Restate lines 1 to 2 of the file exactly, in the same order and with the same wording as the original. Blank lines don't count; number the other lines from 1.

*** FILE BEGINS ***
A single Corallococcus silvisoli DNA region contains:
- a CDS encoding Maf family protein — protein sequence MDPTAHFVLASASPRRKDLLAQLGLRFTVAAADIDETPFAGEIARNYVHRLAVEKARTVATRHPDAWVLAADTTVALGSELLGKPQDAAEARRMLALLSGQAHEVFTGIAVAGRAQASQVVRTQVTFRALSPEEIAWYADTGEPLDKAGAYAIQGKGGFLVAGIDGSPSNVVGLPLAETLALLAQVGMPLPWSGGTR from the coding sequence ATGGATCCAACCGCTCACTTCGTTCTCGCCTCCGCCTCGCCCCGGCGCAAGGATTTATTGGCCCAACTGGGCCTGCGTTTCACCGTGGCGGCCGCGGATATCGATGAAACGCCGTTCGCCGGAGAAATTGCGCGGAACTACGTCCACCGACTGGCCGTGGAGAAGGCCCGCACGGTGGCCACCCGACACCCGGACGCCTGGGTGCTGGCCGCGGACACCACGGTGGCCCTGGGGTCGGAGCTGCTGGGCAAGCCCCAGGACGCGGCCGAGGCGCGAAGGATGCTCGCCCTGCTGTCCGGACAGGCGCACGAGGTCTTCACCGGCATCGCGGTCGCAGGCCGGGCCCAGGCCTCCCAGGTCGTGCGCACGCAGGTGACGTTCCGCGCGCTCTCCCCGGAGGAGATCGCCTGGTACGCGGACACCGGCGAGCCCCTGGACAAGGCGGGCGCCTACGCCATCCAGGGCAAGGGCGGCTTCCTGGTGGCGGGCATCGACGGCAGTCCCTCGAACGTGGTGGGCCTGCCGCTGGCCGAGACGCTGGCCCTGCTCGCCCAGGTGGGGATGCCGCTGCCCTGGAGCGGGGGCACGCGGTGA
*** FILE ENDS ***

A single Corallococcus silvisoli DNA region contains:
- a CDS encoding Maf family protein — protein sequence MDPTAHFVLASASPRRKDLLAQLGLRFTVAAADIDETPFAGEIARNYVHRLAVEKARTVATRHPDAWVLAADTTVALGSELLGKPQDAAEARRMLALLSGQAHEVFTGIAVAGRAQASQVVRTQVTFRALSPEEIAWYADTGEPLDKAGAYAIQGKGGFLVAGIDGSPSNVVGLPLAETLALLAQVGMPLPWSGGTR from the coding sequence ATGGATCCAACCGCTCACTTCGTTCTCGCCTCCGCCTCGCCCCGGCGCAAGGATTTATTGGCCCAACTGGGCCTGCGTTTCACCGTGGCGGCCGCGGATATCGATGAAACGCCGTTCGCCGGAGAAATTGCGCGGAACTACGTCCACCGACTGGCCGTGGAGAAGGCCCGCACGGTGGCCACCCGACACCCGGACGCCTGGGTGCTGGCCGCGGACACCACGGTGGCCCTGGGGTCGGAGCTGCTGGGCAAGCCCCAGGACGCGGCCGAGGCGCGAAGGATGCTCGCCCTGCTGTCCGGACAGGCGCACGAGGTCTTCACCGGCATCGCGGTCGCAGGCCGGGCCCAGGCCTCCCAGGTCGTGCGCACGCAGGTGACGTTCCGCGCGCTCTCCCCGGAGGAGATCGCCTGGTACGCGGACACCGGCGAGCCCCTGGACAAGGCGGGCGCCTACGCCATCCAGGGCAAGGGCGGCTTCCTGGTGGCGGGCATCGACGGCAGTCCCTCGAACGTGGTGGGCCTGCCGCTGGCCGAGACGCTGGCCCTGCTCGCCCAGGTGGGGATGCCGCTGCCCTGGAGCGGGGGCACGCGGTGA